Critical Thinking, History and Dissent

In these days where skills not readily measured by standardized tests are under-taught, teaching critical thinking skills has become something of a subversive act. Still, dedicated teachers know the importance of developing such skills among their charges. One of the most engaging means of taking history students to the levels of evaluation and synthesis is by exposing them to the dissenting views present in any historical event. Discovering how to identify perspective and bias among the evidence contained in written accounts is an experience that shouldn’t be put off until the junior or senior year of high school. In fact, the appropriateness of teaching this level of learning is often grossly underestimated for elementary students. The month of November offers an especially good opportunity to begin preparing students to become independent learners.

Enough turkey to go around

Each year, in countless elementary schools, halls are adorned with the cartoonish sight of Pilgrims and Native Americans sitting down to sup on what looks to be a Butterball. Squanto, the English-speaking Wampanoag,* is prominently displayed with no thought given to how a Native American happened to know the English language. Bearing what is truly the simple faith of a child, a youngster in fourth grade accepts these scenes and the accompanying craft activities as fact, setting the conditions for what can be some meaningful learning.

Creating fourth grade insurgents

 With many states selecting the year for teaching state history as fourth grade, units on the study of Native Americans often happen in November, culminating with some pre-Thanksgiving event held a day or so before a four or five day holiday break. This was the case when I taught a group of academically gifted fourth-graders in a rural school in Ohio. Coordinating with the regular classroom teachers at that grade level, I arranged to have this group of students come to my room for an advanced Native American study unit while the rest of the students remained for a more traditional unit of instruction. And that’s how the change began.

Jigsaw with a twist

For my unit, I first organized my small class into five reading groups. Each group had a different, ostensibly similar written account of the first Thanksgiving. One of the texts was the approved textbook account, the others included differing accounts, some less subtle than others, including one contradictory, though accurate version. The students were assigned to each individually read their group’s material and then collaborate on writing a common summary of the key events. This activity took several days of work with the summaries shared only among the group members who prepared the findings.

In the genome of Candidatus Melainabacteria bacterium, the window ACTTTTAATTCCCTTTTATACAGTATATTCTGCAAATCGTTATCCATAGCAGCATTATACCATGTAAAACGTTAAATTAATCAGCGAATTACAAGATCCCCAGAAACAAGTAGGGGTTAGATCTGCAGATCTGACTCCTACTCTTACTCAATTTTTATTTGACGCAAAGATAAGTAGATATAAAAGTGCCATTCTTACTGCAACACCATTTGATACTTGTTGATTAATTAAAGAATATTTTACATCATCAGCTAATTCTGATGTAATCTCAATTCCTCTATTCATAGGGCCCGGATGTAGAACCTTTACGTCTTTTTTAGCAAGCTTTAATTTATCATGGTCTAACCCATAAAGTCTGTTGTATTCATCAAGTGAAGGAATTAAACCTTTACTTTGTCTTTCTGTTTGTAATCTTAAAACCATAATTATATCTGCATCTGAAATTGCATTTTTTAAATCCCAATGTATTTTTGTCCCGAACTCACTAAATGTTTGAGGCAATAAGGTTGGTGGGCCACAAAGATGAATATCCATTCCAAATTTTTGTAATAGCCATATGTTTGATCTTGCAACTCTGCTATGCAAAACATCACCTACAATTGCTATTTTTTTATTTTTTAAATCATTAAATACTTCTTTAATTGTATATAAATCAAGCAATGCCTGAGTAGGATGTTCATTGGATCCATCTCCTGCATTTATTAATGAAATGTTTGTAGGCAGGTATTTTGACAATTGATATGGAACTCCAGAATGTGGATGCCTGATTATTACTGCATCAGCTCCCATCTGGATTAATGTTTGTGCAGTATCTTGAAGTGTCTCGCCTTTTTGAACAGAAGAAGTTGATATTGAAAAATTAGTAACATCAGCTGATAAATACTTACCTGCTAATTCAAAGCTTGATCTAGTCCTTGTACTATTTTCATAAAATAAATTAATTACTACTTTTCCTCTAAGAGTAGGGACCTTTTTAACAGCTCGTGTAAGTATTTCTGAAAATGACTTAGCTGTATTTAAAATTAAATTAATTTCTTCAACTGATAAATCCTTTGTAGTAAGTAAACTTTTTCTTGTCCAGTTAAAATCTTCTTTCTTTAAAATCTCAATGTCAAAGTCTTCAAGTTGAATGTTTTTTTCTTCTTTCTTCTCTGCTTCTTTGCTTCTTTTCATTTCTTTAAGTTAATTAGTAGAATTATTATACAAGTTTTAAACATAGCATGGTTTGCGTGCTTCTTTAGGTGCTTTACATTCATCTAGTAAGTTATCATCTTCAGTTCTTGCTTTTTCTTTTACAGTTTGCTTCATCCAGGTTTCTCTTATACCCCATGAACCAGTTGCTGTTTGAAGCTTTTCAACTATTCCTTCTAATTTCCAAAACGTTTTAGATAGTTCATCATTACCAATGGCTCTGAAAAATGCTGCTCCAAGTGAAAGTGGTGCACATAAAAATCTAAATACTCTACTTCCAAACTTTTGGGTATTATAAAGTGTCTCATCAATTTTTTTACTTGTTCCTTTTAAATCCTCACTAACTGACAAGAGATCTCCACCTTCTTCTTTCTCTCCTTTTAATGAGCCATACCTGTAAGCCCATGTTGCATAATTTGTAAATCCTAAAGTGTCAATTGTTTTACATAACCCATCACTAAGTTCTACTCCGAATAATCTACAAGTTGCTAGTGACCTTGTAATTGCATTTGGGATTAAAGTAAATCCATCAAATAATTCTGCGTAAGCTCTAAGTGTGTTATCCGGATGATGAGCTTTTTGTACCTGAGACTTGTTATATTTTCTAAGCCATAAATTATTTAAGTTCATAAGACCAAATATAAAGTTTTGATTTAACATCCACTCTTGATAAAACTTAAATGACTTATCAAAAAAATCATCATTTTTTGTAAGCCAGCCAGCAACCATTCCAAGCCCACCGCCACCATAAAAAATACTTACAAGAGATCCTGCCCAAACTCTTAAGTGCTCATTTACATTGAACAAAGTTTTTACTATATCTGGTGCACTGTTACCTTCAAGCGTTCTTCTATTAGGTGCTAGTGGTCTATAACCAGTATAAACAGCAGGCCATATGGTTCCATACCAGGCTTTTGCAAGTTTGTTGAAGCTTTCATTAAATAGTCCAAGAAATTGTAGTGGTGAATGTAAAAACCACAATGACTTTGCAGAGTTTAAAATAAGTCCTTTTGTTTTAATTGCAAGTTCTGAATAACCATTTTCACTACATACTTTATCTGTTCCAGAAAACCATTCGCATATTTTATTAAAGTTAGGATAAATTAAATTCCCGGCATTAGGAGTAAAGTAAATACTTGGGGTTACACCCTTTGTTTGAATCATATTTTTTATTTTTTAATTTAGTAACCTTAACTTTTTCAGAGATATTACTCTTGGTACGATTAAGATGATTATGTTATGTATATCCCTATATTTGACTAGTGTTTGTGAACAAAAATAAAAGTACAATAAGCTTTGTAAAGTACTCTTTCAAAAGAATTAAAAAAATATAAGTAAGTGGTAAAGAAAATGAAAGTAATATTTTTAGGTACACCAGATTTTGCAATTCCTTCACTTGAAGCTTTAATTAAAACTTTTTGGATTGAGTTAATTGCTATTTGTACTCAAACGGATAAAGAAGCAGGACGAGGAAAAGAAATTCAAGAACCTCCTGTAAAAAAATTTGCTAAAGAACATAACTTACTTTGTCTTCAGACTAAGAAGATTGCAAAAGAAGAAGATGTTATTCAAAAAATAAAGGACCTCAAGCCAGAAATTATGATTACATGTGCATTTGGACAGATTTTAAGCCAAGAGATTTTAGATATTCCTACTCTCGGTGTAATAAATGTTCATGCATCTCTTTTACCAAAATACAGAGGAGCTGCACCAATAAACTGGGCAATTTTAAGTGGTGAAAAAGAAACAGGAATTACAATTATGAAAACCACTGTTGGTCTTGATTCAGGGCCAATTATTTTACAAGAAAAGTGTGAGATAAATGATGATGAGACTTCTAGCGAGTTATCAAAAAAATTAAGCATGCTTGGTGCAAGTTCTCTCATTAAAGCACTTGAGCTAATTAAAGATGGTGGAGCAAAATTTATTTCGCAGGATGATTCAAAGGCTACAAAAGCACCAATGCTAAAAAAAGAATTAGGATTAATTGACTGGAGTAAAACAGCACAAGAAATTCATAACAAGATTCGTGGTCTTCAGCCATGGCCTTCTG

The Jigsaw Method remains both as popular and as effective now in the digital age as it was whenever the technique was first formalized. Using this method, I formed five new groups with a mix of members from each of the initial reading groups. The task for these new groups was to quickly share the summaries brought with them and then agree on a collective summary of what happened at the 1621 feast at Plymouth. What the students don’t know at this point is that each of the five accounts differs in perspective, detail and in many cases, fact. By adding a bit of urgency for the accomplishment of the summary task, that beautiful state of cognitive dissonance – so crucial for learning to occur – materializes in animated wonder. At this point, your role as teacher becomes one of safety officer as debates often turn heated among students who’ve had little exposure to questioning the material they’ve been given to accept on faith.

Myth, bias and dissent

The balance of instruction time in this unit, in this case about four more class periods out of a total of ten, is spent teaching students to think. The debates have cooled to the point where only good questions by the students remain. By insisting that students identify evidence and then weigh that evidence, often times against contradictory evidence, the concept of bias becomes real. By including material from diverse perspectives, such as a letter by present day Paugeesukqs to then Connecticut Senator Christopher Dodd**, presenting a dissenting view of the First Thanksgiving, the understanding of bias leads to the realization that a historical event has many interpretations without any of them necessarily being false or inaccurate.

A word of caution